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Pakistani students plead PM to facilitate their return to China

Return to universities in China: Two men are standing in front of the Chinese and Pakistani flag
Pakistani students have rallied behind the hashtag #PMSavePakStudentsOfChina on Twitter, appealing to Pakistan's Prime Minister Imran Khan (L) to negotiate for their return during his four-day visit in China. Source: Yukie Nishizawa/Pool/AFP

Now entering its third year, China’s unrelenting international travel ban has locked out nearly half a million international students since the border shutdown began in March 2020. As all eyes are set on Beijing for the 2022 Winter Olympics, Pakistani students are rallying behind the hashtag #PMSavePakStudentsOfChina on Twitter as part of their ongoing fight to return to universities in China. The hashtag went viral this week and was trending on Pakistani Twitter on Feb. 2, 2022.

Pakistan’s Prime Minister Imran Khan arrived on Thursday in China’s capital city for a four-day visit, which includes attending the opening ceremony for the world’s biggest winter sports event on Feb. 4, 2022. Students in Pakistan are appealing for the prime minister to leverage his presence in China to talk about the possibility of an imminent return.

“Pakistani students studying in China have been waiting to go back. China has its own policy, but your voice is heard in Chinese power corridors,” writes international investment banker Mir Mohammad Alikhan in a Twitter post. “Please ask the Chinese Premier on your visit to allow them back into China.”

“There’s been no official news that anyone from the Pakistani government has discussed our situation with Chinese government officials. There are currently 6,000 Pakistani students affected by such travel bans so these issues need to be discussed by government bodies,” claims Yasir Iqbal, a PhD candidate at Tianjin University.

Like many other international students who are still stuck offshore, Pakistani students — most of whom are studying science-based courses — attending classes online comes with a set of challenges that diminish their overall learning experience. The situation is even more pressing for medical students, whose degrees will not be recognised for professional practice in the absence of hands-on practical work.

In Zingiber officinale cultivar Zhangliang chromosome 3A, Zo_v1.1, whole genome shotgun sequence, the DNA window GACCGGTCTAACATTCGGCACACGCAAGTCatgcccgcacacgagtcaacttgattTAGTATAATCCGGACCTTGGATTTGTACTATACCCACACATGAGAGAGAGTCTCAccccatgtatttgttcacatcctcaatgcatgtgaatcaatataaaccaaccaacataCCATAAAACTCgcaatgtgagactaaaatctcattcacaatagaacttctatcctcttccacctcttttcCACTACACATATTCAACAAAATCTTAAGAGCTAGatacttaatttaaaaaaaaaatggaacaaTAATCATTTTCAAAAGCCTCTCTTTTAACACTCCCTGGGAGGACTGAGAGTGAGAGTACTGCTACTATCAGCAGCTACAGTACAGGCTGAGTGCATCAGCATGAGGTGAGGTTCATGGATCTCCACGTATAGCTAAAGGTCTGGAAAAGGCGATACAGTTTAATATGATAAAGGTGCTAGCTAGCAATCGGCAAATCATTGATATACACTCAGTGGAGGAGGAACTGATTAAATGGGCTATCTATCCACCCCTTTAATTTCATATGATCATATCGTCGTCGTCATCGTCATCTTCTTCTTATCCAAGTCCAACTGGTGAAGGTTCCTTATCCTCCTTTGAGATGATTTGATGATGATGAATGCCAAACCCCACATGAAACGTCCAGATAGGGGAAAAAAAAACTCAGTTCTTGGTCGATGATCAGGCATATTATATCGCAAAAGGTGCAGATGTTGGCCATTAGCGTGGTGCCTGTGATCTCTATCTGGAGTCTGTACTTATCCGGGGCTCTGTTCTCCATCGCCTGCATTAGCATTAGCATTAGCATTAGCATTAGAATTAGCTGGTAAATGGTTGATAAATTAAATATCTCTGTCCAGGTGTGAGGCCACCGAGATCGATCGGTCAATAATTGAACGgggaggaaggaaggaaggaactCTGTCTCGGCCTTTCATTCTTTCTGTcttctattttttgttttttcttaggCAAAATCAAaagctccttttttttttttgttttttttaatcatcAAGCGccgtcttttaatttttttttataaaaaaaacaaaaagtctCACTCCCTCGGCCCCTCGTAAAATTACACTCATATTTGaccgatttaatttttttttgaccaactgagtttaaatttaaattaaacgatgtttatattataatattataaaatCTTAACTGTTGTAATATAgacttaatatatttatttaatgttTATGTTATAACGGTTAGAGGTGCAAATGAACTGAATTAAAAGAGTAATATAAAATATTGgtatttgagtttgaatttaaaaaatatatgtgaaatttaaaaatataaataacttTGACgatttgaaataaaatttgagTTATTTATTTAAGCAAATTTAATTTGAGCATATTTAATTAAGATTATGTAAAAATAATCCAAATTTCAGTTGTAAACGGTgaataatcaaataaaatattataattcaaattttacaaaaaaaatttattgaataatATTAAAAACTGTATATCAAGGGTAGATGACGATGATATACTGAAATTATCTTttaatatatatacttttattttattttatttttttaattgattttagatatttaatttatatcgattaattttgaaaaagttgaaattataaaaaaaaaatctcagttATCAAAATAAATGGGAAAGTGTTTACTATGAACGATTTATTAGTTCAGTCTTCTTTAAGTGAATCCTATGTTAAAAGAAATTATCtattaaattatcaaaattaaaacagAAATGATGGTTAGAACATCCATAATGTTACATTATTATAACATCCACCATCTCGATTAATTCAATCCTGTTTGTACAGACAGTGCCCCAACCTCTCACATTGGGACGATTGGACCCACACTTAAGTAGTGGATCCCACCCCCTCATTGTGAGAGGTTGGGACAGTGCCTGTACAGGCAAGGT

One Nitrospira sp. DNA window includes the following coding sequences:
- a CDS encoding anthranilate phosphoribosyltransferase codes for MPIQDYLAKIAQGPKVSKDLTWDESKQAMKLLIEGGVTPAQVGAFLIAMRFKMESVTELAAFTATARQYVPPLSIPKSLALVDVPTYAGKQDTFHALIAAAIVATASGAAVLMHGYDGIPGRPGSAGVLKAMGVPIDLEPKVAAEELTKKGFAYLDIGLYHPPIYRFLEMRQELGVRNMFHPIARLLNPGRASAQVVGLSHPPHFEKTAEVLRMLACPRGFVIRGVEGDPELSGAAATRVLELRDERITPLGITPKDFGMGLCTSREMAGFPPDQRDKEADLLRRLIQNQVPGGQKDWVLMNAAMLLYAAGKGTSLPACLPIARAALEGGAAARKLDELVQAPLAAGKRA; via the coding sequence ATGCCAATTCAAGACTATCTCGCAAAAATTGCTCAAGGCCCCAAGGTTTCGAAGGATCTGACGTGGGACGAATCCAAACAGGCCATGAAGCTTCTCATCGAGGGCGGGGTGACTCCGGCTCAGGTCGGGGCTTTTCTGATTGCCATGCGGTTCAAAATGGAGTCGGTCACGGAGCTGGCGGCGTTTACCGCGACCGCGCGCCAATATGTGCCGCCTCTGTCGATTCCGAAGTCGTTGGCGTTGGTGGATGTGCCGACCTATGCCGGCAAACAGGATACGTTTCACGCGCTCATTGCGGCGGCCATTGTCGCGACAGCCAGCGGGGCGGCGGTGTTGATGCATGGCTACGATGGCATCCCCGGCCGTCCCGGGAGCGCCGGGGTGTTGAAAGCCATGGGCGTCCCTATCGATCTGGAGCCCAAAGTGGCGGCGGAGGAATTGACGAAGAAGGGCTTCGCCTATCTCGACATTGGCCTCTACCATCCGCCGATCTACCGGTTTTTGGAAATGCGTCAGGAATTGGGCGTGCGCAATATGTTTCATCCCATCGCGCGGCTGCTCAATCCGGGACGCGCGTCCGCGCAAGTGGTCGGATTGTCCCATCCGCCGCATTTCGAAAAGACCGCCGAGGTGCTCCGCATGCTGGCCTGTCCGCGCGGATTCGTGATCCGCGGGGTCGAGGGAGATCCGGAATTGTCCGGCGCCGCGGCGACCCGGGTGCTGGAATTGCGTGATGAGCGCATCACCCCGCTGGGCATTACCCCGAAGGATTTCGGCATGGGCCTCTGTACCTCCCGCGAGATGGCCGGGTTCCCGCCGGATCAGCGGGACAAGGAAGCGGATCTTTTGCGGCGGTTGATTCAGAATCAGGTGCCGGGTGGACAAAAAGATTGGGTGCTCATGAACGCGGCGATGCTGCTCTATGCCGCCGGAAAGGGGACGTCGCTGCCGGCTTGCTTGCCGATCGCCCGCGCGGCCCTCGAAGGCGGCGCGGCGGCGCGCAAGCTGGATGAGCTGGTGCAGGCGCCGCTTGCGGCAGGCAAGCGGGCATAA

“We have not even seen a cadaver,” an Indian medical student was quoted saying to The Hindu. “And the university’s plan, when we return to China, is for us to practice with a cadaver in the morning and then learn live surgeries in the evening. How is this even possible?”

Return to universities in China: Will 2022 see the travel ban lifted?

Return to universities in China: A worker sprays disinfectant at a staircase in a train station

Earlier speculations of China’s border relaxation following the Winter Olympics in Beijing seems unlikely to happen anytime soon, following reports of Omicron transmissions in several Chinese cities. Source: Jewel Samad / AFP

Since China’s travel ban came into effect, thousands of international students worldwide have taken to social media to express their frustrations through hashtags such as #TakeUsBacktoChina and #TakeUsBacktoSchool. Some have given up hope of ever returning to universities in China and are transferring to more travel-friendly countries. Most, however, do not have any other recourse but to wait for China’s borders to reopen.

That could very well take another year or two before it materialises. According to Reuters, China aims to expand its domestic flights and restore international air travel between 2023 to 2025, which could mean another year of academic limbo for overseas students.

The situation is looking even more grim with China’s new wave of Omicron cases in major cities like Beijing, Shanghai, and Tianjin, which placed authorities high on alert ahead of the Lunar New Year and Winter Olympics. Public health experts say the new variant poses the biggest threat to the country’s zero-COVID strategy, according to The Guardian.

In 2021, two universities in China — Duke Kunshan University and New York University Shanghai  — had sent out emails notifying students of a possible return for the new semester. To this date, however, only South Korean students have been greenlighted for re-entry into China based on a special arrangement between the two nations.